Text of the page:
Iraqi forces have retaken more than 60 percent of eastern Mosul from the Islamic State group, a top commander said on Sunday.
The news comes as details emerge of IS tactics as fighting to recapture Iraq's second city intensifies.
"From east Mosul... more than 60 percent" has been recaptured from IS, Staff Lieutenant General Abdulwahab al-Saadi, a top commander in Iraq's Counter-Terrorism Service (CTS), told AFP.
The eastern side of Mosul, which is split by the Tigris River, is the larger of the two, but more civilians live in the west, he said.
Saadi said the militants have reinforced east Mosul, where the fighting has been concentrated so far, even using a crane to lift explosives-rigged vehicles across a destroyed bridge.
"The crane was struck," he said.
Iraq's highly-trained elite CTS forces on Saturday announced linking up with fellow elite unit Rapid Response Division to advance into western Mosul.
Forces more recently deployed inside the city have been moving house-to-house, dodging sniper fire, suicide car bombs and booby traps to retake one neighbourhood after another.
US coalition officials on Sunday defended striking near empty school buildings to destroy a mortar tube being used by IS militants to attack Iraqi security forces.
IS is known to use facilities such as mosques, hospitals and schools, all protected under the rules of international law, as weapons storage facilities, fighting positions and bases for its terrorist operations, the statement from Operation Inherent Resolve said.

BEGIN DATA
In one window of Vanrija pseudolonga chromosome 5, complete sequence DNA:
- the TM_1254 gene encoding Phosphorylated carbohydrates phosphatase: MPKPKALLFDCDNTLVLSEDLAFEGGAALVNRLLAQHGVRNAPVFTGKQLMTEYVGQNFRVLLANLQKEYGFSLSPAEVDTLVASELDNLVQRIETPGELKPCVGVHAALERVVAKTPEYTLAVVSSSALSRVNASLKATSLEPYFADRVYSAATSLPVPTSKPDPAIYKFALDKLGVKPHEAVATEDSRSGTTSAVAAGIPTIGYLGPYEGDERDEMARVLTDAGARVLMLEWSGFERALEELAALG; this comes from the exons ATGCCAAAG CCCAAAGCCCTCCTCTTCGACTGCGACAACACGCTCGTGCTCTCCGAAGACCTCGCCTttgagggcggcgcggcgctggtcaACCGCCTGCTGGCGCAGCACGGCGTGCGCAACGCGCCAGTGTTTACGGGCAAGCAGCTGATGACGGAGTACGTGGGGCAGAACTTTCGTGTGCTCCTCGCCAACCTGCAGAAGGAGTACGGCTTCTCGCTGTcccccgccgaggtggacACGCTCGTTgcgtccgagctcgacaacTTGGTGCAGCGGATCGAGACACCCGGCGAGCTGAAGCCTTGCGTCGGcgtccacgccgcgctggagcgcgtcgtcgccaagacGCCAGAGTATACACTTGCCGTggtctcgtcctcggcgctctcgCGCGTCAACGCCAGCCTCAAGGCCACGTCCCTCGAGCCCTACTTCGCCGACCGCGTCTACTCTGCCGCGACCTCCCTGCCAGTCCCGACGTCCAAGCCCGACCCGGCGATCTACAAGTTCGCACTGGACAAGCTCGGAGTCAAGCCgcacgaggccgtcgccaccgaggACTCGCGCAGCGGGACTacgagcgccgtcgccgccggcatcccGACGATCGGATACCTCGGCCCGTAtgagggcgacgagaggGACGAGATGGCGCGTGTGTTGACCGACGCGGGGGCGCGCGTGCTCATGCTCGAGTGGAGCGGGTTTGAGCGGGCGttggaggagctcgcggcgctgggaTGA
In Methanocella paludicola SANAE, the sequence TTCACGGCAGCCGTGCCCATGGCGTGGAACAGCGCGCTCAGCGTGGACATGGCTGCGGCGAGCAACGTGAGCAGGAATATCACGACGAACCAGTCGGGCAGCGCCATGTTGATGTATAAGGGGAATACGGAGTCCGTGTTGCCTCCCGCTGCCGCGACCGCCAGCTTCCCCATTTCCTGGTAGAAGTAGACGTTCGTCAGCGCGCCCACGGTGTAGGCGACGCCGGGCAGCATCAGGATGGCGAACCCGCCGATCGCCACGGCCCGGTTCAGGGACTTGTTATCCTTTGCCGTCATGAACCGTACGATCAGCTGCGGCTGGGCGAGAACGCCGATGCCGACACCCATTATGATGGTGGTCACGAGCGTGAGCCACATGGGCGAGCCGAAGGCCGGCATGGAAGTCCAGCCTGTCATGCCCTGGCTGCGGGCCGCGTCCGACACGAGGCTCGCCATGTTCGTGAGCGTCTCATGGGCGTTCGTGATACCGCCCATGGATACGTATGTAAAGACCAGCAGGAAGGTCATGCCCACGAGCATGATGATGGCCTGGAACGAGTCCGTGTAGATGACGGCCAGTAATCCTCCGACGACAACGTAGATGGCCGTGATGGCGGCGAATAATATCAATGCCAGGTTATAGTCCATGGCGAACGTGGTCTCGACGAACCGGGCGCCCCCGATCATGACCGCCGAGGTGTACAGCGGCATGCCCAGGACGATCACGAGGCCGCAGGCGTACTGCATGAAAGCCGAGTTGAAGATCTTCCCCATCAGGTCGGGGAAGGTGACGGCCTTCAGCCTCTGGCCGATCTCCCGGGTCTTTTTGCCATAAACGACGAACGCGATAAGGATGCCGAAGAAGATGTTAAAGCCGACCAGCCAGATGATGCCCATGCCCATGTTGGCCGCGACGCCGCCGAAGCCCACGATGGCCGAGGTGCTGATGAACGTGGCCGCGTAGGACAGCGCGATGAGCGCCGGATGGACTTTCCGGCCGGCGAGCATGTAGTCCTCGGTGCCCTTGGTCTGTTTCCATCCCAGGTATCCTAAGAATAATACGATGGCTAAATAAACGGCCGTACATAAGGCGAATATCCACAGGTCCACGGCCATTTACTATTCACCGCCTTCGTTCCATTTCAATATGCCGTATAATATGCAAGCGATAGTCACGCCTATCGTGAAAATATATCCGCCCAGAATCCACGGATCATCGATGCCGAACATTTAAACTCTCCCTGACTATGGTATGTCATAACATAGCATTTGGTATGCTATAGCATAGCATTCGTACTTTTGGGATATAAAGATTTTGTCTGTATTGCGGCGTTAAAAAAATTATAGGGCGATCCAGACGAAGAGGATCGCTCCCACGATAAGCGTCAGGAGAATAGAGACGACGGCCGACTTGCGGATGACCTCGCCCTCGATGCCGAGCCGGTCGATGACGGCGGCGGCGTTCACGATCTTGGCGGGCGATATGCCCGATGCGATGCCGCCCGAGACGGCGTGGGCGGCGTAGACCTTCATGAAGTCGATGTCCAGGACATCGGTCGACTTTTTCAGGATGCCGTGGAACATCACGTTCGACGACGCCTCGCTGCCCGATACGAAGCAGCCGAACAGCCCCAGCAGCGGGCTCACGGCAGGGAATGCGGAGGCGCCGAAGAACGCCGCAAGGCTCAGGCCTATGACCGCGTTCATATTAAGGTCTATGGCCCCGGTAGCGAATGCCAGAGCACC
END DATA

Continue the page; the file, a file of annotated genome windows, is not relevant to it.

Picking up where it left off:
"While the coalition takes extraordinary effort to protect civilians and strike appropriate military targets, we will continue to strike ISIL wherever and whenever our partner's lives are in danger in accordance with the Law of Armed Conflict," coalition officials added, using another acronym for IS.
Mosul is now the last Iraqi city where IS holds significant territory, but the extremists still control parts of western Anbar province and are able to mount frequent attacks in government-held areas, especially Baghdad.
Iraqi Prime Minister Haider al-Abadi had pledged that the city would be retaken by the end of 2016, a goal that was not realised.
He more recently stated that the country would need three months to eliminate IS - although that is still an ambitious timeline.